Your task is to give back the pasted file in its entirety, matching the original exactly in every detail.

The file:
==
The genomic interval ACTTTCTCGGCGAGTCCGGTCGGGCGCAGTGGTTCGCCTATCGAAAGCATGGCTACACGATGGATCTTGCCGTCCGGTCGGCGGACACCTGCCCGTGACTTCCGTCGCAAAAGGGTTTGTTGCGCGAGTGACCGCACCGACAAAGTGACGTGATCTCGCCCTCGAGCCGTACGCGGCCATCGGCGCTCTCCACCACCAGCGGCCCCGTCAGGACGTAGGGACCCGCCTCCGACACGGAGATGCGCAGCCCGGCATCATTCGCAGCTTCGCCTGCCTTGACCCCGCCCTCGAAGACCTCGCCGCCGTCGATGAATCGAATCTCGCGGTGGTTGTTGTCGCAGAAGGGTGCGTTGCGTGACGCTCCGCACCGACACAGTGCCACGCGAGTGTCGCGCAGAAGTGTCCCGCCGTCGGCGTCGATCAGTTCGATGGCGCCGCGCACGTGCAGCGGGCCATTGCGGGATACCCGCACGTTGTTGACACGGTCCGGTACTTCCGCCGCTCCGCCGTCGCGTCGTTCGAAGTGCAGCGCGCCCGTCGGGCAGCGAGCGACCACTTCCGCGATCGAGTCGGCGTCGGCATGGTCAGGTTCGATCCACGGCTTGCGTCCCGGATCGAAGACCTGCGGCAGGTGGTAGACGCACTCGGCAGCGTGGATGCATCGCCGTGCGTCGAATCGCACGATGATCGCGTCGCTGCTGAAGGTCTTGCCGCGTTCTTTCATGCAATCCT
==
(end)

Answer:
The genomic interval ACTTTCTCGGCGAGTCCGGTCGGGCGCAGTGGTTCGCCTATCGAAAGCATGGCTACACGATGGATCTTGCCGTCCGGTCGGCGGACACCTGCCCGTGACTTCCGTCGCAAAAGGGTTTGTTGCGCGAGTGACCGCACCGACAAAGTGACGTGATCTCGCCCTCGAGCCGTACGCGGCCATCGGCGCTCTCCACCACCAGCGGCCCCGTCAGGACGTAGGGACCCGCCTCCGACACGGAGATGCGCAGCCCGGCATCATTCGCAGCTTCGCCTGCCTTGACCCCGCCCTCGAAGACCTCGCCGCCGTCGATGAATCGAATCTCGCGGTGGTTGTTGTCGCAGAAGGGTGCGTTGCGTGACGCTCCGCACCGACACAGTGCCACGCGAGTGTCGCGCAGAAGTGTCCCGCCGTCGGCGTCGATCAGTTCGATGGCGCCGCGCACGTGCAGCGGGCCATTGCGGGATACCCGCACGTTGTTGACACGGTCCGGTACTTCCGCCGCTCCGCCGTCGCGTCGTTCGAAGTGCAGCGCGCCCGTCGGGCAGCGAGCGACCACTTCCGCGATCGAGTCGGCGTCGGCATGGTCAGGTTCGATCCACGGCTTGCGTCCCGGATCGAAGACCTGCGGCAGGTGGTAGACGCACTCGGCAGCGTGGATGCATCGCCGTGCGTCGAATCGCACGATGATCGCGTCGCTGCTGAAGGTCTTGCCGCGTTCTTTCATGCAATCCT